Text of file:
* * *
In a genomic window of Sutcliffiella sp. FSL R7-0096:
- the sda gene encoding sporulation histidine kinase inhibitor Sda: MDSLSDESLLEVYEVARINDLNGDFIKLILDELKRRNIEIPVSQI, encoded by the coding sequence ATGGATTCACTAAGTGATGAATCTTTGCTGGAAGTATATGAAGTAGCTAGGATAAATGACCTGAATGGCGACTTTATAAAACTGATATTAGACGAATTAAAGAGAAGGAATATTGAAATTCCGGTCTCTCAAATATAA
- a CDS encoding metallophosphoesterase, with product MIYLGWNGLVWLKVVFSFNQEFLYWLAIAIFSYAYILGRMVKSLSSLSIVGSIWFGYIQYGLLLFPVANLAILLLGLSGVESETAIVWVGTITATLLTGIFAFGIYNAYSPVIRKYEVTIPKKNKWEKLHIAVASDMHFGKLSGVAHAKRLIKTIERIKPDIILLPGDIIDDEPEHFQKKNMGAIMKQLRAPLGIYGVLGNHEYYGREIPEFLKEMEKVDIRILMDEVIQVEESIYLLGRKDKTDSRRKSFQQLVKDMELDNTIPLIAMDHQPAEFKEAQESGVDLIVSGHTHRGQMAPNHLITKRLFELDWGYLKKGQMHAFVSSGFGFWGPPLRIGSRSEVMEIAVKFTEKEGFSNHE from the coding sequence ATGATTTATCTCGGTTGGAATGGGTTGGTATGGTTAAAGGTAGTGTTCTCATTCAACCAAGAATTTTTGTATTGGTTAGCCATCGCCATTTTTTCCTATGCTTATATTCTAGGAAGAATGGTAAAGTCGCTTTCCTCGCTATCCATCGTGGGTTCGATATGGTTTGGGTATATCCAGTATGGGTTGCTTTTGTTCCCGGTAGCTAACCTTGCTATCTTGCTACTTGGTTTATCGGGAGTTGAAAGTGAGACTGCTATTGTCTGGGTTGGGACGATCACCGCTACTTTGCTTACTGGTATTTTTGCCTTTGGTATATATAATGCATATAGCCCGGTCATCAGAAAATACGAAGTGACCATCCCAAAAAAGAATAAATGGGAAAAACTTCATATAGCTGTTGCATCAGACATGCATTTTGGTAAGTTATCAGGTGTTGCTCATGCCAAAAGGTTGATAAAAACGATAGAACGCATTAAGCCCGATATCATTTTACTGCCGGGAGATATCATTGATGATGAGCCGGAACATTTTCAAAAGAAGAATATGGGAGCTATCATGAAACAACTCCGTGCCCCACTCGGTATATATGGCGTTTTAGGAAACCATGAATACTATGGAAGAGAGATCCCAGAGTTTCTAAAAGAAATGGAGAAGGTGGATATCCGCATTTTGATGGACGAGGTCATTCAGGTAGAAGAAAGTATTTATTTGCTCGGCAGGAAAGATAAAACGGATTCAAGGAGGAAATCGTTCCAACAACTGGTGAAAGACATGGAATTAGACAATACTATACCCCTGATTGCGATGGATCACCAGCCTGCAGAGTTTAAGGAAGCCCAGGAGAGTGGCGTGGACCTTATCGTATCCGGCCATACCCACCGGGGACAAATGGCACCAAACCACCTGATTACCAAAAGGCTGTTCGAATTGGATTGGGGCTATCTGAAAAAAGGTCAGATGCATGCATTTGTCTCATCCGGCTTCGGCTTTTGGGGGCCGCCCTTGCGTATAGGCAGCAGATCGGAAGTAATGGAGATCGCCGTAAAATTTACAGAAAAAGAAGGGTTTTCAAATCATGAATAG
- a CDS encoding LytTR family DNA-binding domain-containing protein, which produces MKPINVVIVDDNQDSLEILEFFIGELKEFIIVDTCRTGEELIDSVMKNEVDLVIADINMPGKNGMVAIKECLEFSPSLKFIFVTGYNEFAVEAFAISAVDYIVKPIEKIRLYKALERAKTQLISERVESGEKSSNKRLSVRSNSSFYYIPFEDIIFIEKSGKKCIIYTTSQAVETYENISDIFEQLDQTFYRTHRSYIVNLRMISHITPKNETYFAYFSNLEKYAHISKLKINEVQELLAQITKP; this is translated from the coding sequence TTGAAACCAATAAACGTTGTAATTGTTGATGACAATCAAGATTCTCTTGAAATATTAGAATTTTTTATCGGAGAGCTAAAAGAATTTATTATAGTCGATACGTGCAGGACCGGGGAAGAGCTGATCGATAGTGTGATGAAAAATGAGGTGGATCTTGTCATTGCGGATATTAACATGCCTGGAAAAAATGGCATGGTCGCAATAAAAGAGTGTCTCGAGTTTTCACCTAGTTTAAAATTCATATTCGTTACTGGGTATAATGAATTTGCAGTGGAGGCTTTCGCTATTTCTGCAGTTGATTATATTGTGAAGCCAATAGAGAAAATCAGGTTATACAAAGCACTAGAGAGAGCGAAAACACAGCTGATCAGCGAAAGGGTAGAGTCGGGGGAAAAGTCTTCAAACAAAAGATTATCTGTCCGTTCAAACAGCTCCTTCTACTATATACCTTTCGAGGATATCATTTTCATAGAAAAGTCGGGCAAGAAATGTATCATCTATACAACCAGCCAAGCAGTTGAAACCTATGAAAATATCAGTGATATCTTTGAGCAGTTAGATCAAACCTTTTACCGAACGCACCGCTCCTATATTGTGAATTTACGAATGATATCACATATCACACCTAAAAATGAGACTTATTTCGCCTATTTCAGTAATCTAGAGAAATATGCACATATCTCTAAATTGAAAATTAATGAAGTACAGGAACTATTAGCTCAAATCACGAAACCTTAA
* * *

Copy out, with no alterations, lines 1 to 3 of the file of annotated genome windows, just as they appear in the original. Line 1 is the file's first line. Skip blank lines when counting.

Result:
In a genomic window of Sutcliffiella sp. FSL R7-0096:
- the sda gene encoding sporulation histidine kinase inhibitor Sda: MDSLSDESLLEVYEVARINDLNGDFIKLILDELKRRNIEIPVSQI, encoded by the coding sequence ATGGATTCACTAAGTGATGAATCTTTGCTGGAAGTATATGAAGTAGCTAGGATAAATGACCTGAATGGCGACTTTATAAAACTGATATTAGACGAATTAAAGAGAAGGAATATTGAAATTCCGGTCTCTCAAATATAA
- a CDS encoding metallophosphoesterase, with product MIYLGWNGLVWLKVVFSFNQEFLYWLAIAIFSYAYILGRMVKSLSSLSIVGSIWFGYIQYGLLLFPVANLAILLLGLSGVESETAIVWVGTITATLLTGIFAFGIYNAYSPVIRKYEVTIPKKNKWEKLHIAVASDMHFGKLSGVAHAKRLIKTIERIKPDIILLPGDIIDDEPEHFQKKNMGAIMKQLRAPLGIYGVLGNHEYYGREIPEFLKEMEKVDIRILMDEVIQVEESIYLLGRKDKTDSRRKSFQQLVKDMELDNTIPLIAMDHQPAEFKEAQESGVDLIVSGHTHRGQMAPNHLITKRLFELDWGYLKKGQMHAFVSSGFGFWGPPLRIGSRSEVMEIAVKFTEKEGFSNHE from the coding sequence ATGATTTATCTCGGTTGGAATGGGTTGGTATGGTTAAAGGTAGTGTTCTCATTCAACCAAGAATTTTTGTATTGGTTAGCCATCGCCATTTTTTCCTATGCTTATATTCTAGGAAGAATGGTAAAGTCGCTTTCCTCGCTATCCATCGTGGGTTCGATATGGTTTGGGTATATCCAGTATGGGTTGCTTTTGTTCCCGGTAGCTAACCTTGCTATCTTGCTACTTGGTTTATCGGGAGTTGAAAGTGAGACTGCTATTGTCTGGGTTGGGACGATCACCGCTACTTTGCTTACTGGTATTTTTGCCTTTGGTATATATAATGCATATAGCCCGGTCATCAGAAAATACGAAGTGACCATCCCAAAAAAGAATAAATGGGAAAAACTTCATATAGCTGTTGCATCAGACATGCATTTTGGTAAGTTATCAGGTGTTGCTCATGCCAAAAGGTTGATAAAAACGATAGAACGCATTAAGCCCGATATCATTTTACTGCCGGGAGATATCATTGATGATGAGCCGGAACATTTTCAAAAGAAGAATATGGGAGCTATCATGAAACAACTCCGTGCCCCACTCGGTATATATGGCGTTTTAGGAAACCATGAATACTATGGAAGAGAGATCCCAGAGTTTCTAAAAGAAATGGAGAAGGTGGATATCCGCATTTTGATGGACGAGGTCATTCAGGTAGAAGAAAGTATTTATTTGCTCGGCAGGAAAGATAAAACGGATTCAAGGAGGAAATCGTTCCAACAACTGGTGAAAGACATGGAATTAGACAATACTATACCCCTGATTGCGATGGATCACCAGCCTGCAGAGTTTAAGGAAGCCCAGGAGAGTGGCGTGGACCTTATCGTATCCGGCCATACCCACCGGGGACAAATGGCACCAAACCACCTGATTACCAAAAGGCTGTTCGAATTGGATTGGGGCTATCTGAAAAAAGGTCAGATGCATGCATTTGTCTCATCCGGCTTCGGCTTTTGGGGGCCGCCCTTGCGTATAGGCAGCAGATCGGAAGTAATGGAGATCGCCGTAAAATTTACAGAAAAAGAAGGGTTTTCAAATCATGAATAG